Being served with divorce papers, particularly when the request for a divorce comes as a surprise, can be one of the most overwhelming experiences a man ever faces.
Filing for divorce is the first step in legally dissolving a marriage and whoever files first is at an advantage in many states. While it is normal to be confused and even frightened after being served with divorce papers, it is critical to act quickly and decisively to make sure you put yourself on the right track going into the divorce process.
Here is a primer on what to look for, and how to respond, when you are served with divorce papers by your spouse.
What are these papers?
When you are served divorce papers, you are served with a Summons and a Complaint.
A court summons is the paper that tells a defendant that he or she is being sued and asserts the power of the court to hear and determine the case. This form will explain your obligations, such as required court appearances, upon being served.
The complaint is the pleading that initiates a civil action. This document will state the legal foundation for the court having jurisdiction and venue over the case. It will also detail what your spouse is asking for in the divorce.
You might also be served with additional papers, such as an emergency order granting your wife temporary custody of your kids until a hearing can take place. You need to read over these very carefully.
If you are unsure what anything means, it is best to consult with an attorney.
What should I do after I’m served?
Your first step after being served court papers regarding any family law matter – whether it concerns divorce, establishing paternity, custody modification, etc. – is to accept the papers.
“Avoiding service isn’t going to do you any favors,” says Cordell & Cordell family law attorney Kimberly McCabe, “and depending on your state’s laws, if the papers are left at your home, then that can be considered service whether you choose to pick up the papers and open them or not.”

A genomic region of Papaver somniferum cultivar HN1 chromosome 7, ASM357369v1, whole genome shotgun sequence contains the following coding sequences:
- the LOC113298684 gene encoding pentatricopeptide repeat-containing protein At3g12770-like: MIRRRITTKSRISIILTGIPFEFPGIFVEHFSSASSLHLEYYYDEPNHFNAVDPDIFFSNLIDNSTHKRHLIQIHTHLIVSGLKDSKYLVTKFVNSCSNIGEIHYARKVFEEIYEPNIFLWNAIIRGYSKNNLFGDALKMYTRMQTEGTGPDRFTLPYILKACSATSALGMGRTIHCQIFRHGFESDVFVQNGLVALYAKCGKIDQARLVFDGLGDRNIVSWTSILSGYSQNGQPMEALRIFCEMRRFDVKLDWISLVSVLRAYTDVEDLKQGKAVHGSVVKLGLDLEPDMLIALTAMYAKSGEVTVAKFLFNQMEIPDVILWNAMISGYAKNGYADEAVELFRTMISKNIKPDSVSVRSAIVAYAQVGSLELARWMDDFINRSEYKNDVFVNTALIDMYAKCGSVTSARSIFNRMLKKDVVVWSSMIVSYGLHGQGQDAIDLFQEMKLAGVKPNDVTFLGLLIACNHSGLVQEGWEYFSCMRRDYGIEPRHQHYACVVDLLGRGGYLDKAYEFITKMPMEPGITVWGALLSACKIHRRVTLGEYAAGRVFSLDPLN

Once you are served with papers, the clock immediately starts and, in most states, you will typically have between 20 and 30 days to respond. If you fail to answer and counter-petition within that allotted time frame, an attorney can file a motion to answer out of time and ask the judge for permission to file an answer in the case.
Figure out your legal representation.
If you are confused at all as to what the papers mean or what your responsibilities are, you should consult with an attorney immediately.
“Even if you might not need an attorney to represent you as the case proceeds, you should always speak to an attorney to make sure you understand what your legal rights are, what your responsibilities are and they can give you advice for representing yourself as the matter continues should you choose not to hire an attorney,” McCabe said.
If you do decide to consult an attorney, you need to do so as soon as possible as your attorney may need some time to prepare your response.
As soon as you are clear as to why you are being served and what your upcoming responsibilities are, you need to start getting organized by gathering helpful information pertaining to your case.
Gather important financial information and make copies of important documents such as tax returns, credit card statements, bank statements, and retirement accounts that can be used to show what your assets and debts are. If children are involved, it is a good idea to also copy birth certificates, medical records, and insurance cards. This information can also be used when determining whether there is a need for spousal support.
If you expect custody to be contested, you should also pick up your children’s school and daycare records, daycare invoices and medical records. It is also wise to gather items that show your involvement in the children’s lives, since that is a factor all states consider when awarding custody and parenting time.
Although it is often overwhelming when you’re greeted with divorce papers at your doorstep, you don’t need to panic. You do, however, need to act quickly and decisively and come up with a clear strategy going into your divorce case.